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Use/Abuse Stat.Book Beginners Stats & R
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Beginners statistics: mean

Example, with R,  Definition and Use,  Simple formula,  Tips and Notes,  Test yourself,  References  Download R  R is Free, very powerful, and does the boring calculations & graphs for scientists.

Example, with R

When you have just 2 values, or a symmetrically distributed set, their mean is halfway between their extremes.
Thus the mean of these 6 numbers,
-10102   -201   -3   3   201   10102,
is 0.  

Or you could find the mean with 


Notice, that R-code does not assume values are distributed perfectly symmetrically.


Definition and Use

  1. The 'mean' is usually taken to mean the 'simple arithmetic mean' which is often defined as the sum of values, divided by the number of values (n) - or sum(y/n).
  2. The arithmetic mean may also be defined as the number that yields the least square difference to all the values - but it is seldom calculated that way.
  3. The mean is sometimes defined as sum(yf/n) or sum(yp). The latter may be preferred where there are infinitely many values but the number of possible values are restricted (discrete variables). Here y is a list of values and p is a list of proportions, where each proportion is the relative frequency of its corresponding value. If n is finite, p=f/n.
    Note, if y contains class-interval midpoints (rather than the individual values) the resulting estimate of the mean may be poor.
  4. The mean of a random sample will provide an unbiased estimate of the population mean. The accuracy of that estimate will depend on the sample size.
  5. Other means include detransformed means, weighted means, and trimmed means.
The mean is among the most heavily used and abused summary statistics. It is usually simple to calculate, seems easy to interpret, but ignores many things.


Simple formula

Assuming there are n numbers in y:

the sum of y/n

Or, if each value in y occurs f times, you 'weight' each value accordingly:

the mean of y is sum(y*f) / sum(f)


Tips and Notes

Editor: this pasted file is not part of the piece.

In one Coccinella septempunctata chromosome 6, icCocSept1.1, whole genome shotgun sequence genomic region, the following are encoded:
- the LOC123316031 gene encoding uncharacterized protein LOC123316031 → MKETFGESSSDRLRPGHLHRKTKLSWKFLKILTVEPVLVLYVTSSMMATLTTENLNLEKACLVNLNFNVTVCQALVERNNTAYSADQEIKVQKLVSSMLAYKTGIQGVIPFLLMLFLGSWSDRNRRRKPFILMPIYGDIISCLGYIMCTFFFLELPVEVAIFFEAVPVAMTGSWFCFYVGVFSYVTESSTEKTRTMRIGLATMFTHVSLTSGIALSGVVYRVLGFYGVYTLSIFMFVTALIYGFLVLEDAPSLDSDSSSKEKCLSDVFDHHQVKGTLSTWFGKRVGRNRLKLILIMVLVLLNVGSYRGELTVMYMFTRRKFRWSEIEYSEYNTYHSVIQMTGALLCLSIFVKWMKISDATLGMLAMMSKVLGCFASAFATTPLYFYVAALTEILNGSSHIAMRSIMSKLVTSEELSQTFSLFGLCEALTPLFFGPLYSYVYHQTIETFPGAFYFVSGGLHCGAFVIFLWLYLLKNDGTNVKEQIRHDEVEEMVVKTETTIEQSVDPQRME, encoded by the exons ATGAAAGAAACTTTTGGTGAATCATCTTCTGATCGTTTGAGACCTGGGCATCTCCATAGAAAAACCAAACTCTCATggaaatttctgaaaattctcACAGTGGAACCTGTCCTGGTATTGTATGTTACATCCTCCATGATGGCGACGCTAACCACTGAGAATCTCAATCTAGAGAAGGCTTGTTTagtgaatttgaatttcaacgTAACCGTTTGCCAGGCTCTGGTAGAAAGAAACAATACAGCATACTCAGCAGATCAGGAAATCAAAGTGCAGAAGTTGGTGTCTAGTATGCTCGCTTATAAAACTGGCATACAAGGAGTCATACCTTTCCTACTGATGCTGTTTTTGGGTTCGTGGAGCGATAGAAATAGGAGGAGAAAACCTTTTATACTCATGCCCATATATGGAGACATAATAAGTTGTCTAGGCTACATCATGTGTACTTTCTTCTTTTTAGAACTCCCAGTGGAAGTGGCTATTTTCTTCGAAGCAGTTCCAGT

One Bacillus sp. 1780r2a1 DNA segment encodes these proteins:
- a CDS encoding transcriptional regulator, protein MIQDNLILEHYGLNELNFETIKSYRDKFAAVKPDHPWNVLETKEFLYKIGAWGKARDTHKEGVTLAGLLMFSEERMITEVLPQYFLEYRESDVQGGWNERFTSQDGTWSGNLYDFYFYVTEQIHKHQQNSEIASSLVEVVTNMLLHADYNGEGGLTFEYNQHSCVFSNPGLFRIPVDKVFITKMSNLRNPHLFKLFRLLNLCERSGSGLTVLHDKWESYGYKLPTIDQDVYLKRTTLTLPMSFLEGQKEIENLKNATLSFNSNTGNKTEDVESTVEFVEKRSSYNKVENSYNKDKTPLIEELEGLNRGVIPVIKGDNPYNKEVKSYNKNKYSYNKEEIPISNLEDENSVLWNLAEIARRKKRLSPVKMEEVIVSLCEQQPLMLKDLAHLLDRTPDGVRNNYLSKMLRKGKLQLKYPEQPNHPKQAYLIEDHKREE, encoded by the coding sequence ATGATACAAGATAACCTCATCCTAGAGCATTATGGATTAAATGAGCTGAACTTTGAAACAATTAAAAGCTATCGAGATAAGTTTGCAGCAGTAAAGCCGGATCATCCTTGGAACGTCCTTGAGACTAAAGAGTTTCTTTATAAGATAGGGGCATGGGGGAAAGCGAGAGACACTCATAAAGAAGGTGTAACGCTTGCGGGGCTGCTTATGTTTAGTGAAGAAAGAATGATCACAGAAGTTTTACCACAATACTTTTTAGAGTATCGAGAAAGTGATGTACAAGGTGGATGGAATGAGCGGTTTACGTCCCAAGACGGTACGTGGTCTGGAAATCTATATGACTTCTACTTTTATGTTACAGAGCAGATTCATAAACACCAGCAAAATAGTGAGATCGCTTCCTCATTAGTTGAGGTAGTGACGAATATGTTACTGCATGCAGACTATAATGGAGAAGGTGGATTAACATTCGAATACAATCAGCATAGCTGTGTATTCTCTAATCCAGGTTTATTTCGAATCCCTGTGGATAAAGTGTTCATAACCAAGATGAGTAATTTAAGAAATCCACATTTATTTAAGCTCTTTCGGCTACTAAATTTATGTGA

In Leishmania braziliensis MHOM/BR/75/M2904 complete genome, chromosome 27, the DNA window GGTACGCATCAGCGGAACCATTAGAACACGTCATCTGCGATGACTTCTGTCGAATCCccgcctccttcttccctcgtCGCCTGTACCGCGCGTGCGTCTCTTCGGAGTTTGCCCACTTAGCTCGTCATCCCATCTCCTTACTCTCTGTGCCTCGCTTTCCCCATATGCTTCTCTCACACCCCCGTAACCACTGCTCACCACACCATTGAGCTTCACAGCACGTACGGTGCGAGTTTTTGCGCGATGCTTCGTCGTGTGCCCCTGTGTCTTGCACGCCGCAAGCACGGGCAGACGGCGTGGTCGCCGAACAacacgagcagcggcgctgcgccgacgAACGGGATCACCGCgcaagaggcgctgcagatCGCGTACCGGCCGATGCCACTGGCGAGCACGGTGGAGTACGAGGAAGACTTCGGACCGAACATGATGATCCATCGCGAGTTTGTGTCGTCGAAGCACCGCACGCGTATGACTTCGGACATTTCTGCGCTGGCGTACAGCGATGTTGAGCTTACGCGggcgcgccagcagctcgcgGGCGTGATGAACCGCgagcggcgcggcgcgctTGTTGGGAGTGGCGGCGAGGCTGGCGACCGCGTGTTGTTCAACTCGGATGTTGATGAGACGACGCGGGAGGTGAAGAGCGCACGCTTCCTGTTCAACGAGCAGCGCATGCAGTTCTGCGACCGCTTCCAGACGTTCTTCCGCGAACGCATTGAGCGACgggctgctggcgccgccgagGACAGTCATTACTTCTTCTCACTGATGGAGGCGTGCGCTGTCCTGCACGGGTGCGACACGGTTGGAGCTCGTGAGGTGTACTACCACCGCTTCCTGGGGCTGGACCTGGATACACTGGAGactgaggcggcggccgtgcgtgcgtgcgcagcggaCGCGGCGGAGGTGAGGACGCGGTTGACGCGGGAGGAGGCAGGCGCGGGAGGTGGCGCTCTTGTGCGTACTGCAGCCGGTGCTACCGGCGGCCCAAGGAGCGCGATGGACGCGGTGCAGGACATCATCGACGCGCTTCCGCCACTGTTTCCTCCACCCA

• Simply because a mean can be calculated does not imply it is informative.
    For instance, if we arbitrarily code dead as 0, and alive as 1, and obese as 2, then taking the mean of 0,1,2,0,2,1,0 tells us little of use.
  • The mean of highly-skewed data may be rather misleading
    For example, if we observe 110013 leaves have no spiders, 23 leaves with 2 spiders, 1 with 2.5 spiders, and 1 leaf with 3024 spiders, their mean may be neither the best nor most reliable measure of spider abundance.
  • Means are vulnerable to the occasional highly-unusual value, and tell you nothing of how the results may vary.


Test yourself

You may like to think about these too.


Useful references

Rozsa, L. et al. (2000). Quantifying parasites in samples of hosts. Journal of Parasitology 86 (2) 228-232. Full Text 
One of the better contributions to how to quantify animal parasite numbers.


Stark, P.B. Measures of location and spread. Full text 
A thought-provoking account of measures of location and spread.


Waldinger, M.D. et al. (2007) Geometric mean IELT and premature ejaculation: Appropriate statistics to avoid overestimation of treatment efficacy. Journal of Sexual Medicine 5 (2), 492 - 499.Abstract 
Argues that the geometric mean of the intravaginal ejaculation latency time is required to assess the effect of treatments for premature ejaculation.


Wikipedia: Mean. Full text 
Covers the various types of means including arithmetic, geometric and harmonic means, weighted and trimmed means, and the sample and population mean.